Does Agglomeration Matter Everywhere?: New Firm Location Decisions in Rural and Urban Markets

24 Pages Posted: 14 Jan 2016

See all articles by Georgeanne M. Artz

Georgeanne M. Artz

Iowa State University - Department of Economics

Younjun Kim

University of Nebraska at Lincoln - College of Business Administration

Peter F. Orazem

Iowa State University and IZA; IZA Institute of Labor Economics

Date Written: January 2016

Abstract

We test whether commonly used measures of agglomeration economies encourage new firm entry in both urban and rural markets. Using new firm location decisions in Iowa and North Carolina, we find that measured agglomeration economies increase the probability of new firm entry in both urban and rural areas. Firms are more likely to locate in markets with an existing cluster of firms in the same industry, with greater concentrations of upstream suppliers or downstream customers, and with a larger proportion of college‐educated workers in the local labor supply. Firms are less likely to enter markets with no incumbent firms in the sector or where production is concentrated in relatively few sectors. The same factors encourage both stand‐alone start‐ups and establishments built by multiplant firms. Commuting decisions exhibit the same pattern as new firm entry with workers commuting from low to high agglomeration markets. Because agglomeration economies are important for rural firm entry also, policies encouraging new firm entry should focus on relatively few job centers rather than encouraging new firm entry in every small town.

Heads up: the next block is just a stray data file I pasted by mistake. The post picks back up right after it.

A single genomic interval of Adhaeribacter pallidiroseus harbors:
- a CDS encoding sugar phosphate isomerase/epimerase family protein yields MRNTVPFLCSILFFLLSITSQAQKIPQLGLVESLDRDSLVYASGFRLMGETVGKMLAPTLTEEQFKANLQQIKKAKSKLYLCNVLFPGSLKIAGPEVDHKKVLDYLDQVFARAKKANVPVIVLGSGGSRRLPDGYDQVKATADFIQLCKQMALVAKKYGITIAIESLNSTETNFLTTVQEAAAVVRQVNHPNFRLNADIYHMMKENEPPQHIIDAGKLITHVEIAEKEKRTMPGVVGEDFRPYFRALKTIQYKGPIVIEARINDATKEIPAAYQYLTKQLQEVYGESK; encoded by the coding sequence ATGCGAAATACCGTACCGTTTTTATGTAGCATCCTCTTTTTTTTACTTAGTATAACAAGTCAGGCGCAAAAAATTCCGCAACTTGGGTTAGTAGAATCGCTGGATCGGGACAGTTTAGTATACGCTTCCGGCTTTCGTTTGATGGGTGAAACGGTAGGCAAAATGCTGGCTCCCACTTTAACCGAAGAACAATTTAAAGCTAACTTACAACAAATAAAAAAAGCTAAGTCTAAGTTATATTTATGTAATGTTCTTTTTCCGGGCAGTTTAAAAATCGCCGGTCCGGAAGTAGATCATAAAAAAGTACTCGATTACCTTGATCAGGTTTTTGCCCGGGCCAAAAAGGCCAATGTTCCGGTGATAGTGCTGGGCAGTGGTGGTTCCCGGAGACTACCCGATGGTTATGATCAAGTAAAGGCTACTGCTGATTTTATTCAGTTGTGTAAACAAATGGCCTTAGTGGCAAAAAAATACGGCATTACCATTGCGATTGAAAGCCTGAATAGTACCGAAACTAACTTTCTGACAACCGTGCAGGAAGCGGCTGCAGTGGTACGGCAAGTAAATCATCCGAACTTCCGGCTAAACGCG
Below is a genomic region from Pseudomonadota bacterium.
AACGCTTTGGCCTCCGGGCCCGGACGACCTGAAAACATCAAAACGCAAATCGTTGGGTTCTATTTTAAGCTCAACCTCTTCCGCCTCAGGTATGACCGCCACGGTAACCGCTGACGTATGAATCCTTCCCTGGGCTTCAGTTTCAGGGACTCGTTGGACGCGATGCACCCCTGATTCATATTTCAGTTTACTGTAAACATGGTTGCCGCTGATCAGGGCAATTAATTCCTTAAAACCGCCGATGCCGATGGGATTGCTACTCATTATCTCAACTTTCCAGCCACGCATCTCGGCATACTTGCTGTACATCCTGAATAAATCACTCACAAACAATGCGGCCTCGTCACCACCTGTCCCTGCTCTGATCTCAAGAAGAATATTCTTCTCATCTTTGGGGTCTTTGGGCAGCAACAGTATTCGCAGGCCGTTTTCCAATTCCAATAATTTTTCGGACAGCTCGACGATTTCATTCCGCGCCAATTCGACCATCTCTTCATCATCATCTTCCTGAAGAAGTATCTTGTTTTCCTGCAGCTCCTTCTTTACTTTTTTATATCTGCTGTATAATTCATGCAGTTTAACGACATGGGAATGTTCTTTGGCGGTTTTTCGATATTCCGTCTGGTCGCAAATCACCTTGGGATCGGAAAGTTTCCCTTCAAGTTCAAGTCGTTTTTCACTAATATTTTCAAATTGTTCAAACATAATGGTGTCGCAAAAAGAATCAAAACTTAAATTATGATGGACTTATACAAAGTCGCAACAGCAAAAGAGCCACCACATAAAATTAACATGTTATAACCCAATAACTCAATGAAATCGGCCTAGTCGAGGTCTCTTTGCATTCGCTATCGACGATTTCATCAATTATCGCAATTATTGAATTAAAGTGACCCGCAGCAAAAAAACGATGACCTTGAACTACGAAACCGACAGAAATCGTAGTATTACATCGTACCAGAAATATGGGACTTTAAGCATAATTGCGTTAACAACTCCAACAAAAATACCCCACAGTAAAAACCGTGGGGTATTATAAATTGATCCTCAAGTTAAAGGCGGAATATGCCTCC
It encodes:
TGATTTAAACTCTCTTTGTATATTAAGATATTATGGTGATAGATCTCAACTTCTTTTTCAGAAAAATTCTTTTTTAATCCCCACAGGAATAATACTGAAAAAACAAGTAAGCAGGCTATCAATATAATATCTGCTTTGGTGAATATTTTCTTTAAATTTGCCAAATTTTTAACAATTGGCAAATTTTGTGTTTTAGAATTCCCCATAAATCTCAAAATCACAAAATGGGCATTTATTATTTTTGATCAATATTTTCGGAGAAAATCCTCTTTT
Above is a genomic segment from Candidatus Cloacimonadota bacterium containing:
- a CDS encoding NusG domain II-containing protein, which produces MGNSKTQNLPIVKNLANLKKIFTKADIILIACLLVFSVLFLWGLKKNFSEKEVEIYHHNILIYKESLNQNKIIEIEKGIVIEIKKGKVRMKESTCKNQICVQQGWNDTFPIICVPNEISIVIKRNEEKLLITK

Suggested Citation

Artz, Georgeanne M. and Kim, Younjun and Orazem, Peter Francis, Does Agglomeration Matter Everywhere?: New Firm Location Decisions in Rural and Urban Markets (January 2016). Journal of Regional Science, Vol. 56, Issue 1, pp. 72-95, 2016. Available at SSRN: https://ssrn.com/abstract=2715231 or http://dx.doi.org/10.1111/jors.12202

Georgeanne M. Artz (Contact Author)

Iowa State University - Department of Economics ( email )

260 Heady Hall
Ames, IA 50011
United States

Younjun Kim

University of Nebraska at Lincoln - College of Business Administration ( email )

1240 R Street
P.O. Box 880405
Lincoln, NE 68588-0405
United States

Peter Francis Orazem

Iowa State University and IZA ( email )

260 Heady Hall
Ames, IA 50011
United States
515-294-8656/515-294-7740 (Phone)
515-294-0221 (Fax)

IZA Institute of Labor Economics

P.O. Box 7240
Bonn, D-53072
Germany

Here is the Coronavirus
related research on SSRN

Paper statistics

Downloads
0
Abstract Views
155
PlumX Metrics